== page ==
SARS & Other Coronaviruses
Severe Acute Respiratory Syndrome

Post Alvina Phouasalit
SARS & Other Coronaviruses


SARS-CoV is the virus responsible for the disease, SARS. It is one of seven types of coronaviruses that can infect humans.

Coronaviruses are classified together on the basis that their surface is haloed in spikes, like those on a crown (corona meaning ”crown” in Latin). 

Their body is spherical in shape and roughly 125 nanometers wide (~1/600th the size of a strand of hair).

As a virus, they need a living host with active cells, like humans, to survive and propagate. They travel through respiratory droplets that are spread when a person coughs or sneezes, for example.

And while they’re smaller than anything we can see, if those droplets enter our mouth, nose, or eyes, the virus uses its crown-like spikes to attach to normal cells and multiply, causing us to experience flu-like symptoms.

Other types of coronaviruses seen in recent years include MERS (Middle Easy Respiratory Syndrome, 2012) and the novel COVID-19 (Coronavirus Disease, 2019), but SARS marked the beginning of those global battles. It was first noticed in China in 2002, and supposedly manifested in animals such as bats, palm civets, and birds before jumping onto what became more than 8,000 humans in over 24 different countries.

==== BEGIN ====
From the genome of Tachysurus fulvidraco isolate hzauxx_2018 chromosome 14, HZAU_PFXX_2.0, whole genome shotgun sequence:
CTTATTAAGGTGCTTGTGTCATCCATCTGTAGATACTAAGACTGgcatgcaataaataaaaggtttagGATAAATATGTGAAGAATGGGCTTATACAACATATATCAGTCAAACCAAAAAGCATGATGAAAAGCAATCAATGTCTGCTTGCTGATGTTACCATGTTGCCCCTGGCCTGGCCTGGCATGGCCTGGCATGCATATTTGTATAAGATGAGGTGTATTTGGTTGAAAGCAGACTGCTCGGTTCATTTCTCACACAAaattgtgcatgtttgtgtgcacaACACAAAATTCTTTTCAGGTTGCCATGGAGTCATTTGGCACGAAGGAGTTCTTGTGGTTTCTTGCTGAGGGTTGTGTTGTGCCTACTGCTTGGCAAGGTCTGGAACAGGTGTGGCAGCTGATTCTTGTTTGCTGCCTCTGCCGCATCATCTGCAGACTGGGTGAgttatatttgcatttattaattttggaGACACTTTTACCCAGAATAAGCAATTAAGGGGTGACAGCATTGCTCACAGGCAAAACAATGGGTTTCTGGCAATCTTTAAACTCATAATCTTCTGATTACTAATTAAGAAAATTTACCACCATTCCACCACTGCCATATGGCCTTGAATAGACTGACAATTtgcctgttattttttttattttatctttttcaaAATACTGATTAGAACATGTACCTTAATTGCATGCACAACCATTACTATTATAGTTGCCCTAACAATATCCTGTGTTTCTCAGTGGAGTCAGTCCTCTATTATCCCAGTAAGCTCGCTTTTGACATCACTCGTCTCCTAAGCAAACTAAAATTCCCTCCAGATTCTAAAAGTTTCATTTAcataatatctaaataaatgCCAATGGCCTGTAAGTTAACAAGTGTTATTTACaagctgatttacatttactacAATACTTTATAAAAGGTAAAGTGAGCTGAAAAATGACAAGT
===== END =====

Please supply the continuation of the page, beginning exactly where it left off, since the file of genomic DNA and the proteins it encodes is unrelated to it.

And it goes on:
Luckily, SARS has not been diagnosed since 2004, but other types of coronaviruses still exist today.

Connection to Wastewater

Unlike diseases that thrive in water, SARS does not mainly transfer that way, although we know it has the potential to do so.

SARS-CoV can be excreted through our stool and contaminate water.

When the outbreak occurred in 2003, over 300 residents in Hong Kong were infected with SARS due to faulty sewage systems that facilitated the virus’s transmission between apartments. 

This is one reason why treatment plants like Central San are so important—they use chemicals to kill germs, like viruses, in a community’s wastewater to ensure that people, animals, and the environment don’t get infected. 


Chan‐Yeung, M., & Xu, R. H. (2003). SARS: epidemiology. Respirology, 8, S9-S14.

Acter, T., Uddin, N., Das, J., Akhter, A., Choudhury, T. R., & Kim, S. (2020). Evolution of severe acute respiratory syndrome coronavirus 2 (SARS-CoV-2) as coronavirus disease 2019 (COVID-19) pandemic: A global health emergency. Science of the Total Environment, 138996.



Johns Hopkins Medicine:

Minnesota Department of Health:

The Centers for Disease Control and Prevention: Severe Acute Respiratory Syndrome (SARS):

The World Health Organization – Plumbing:

The World Health Organization – SARS Laboratory Diagnostic Tests:

Center for Infectious Disease Research and Policy:

United States Environmental Protection Agency:


Institute of Medicine (US) Forum on Microbial Threats: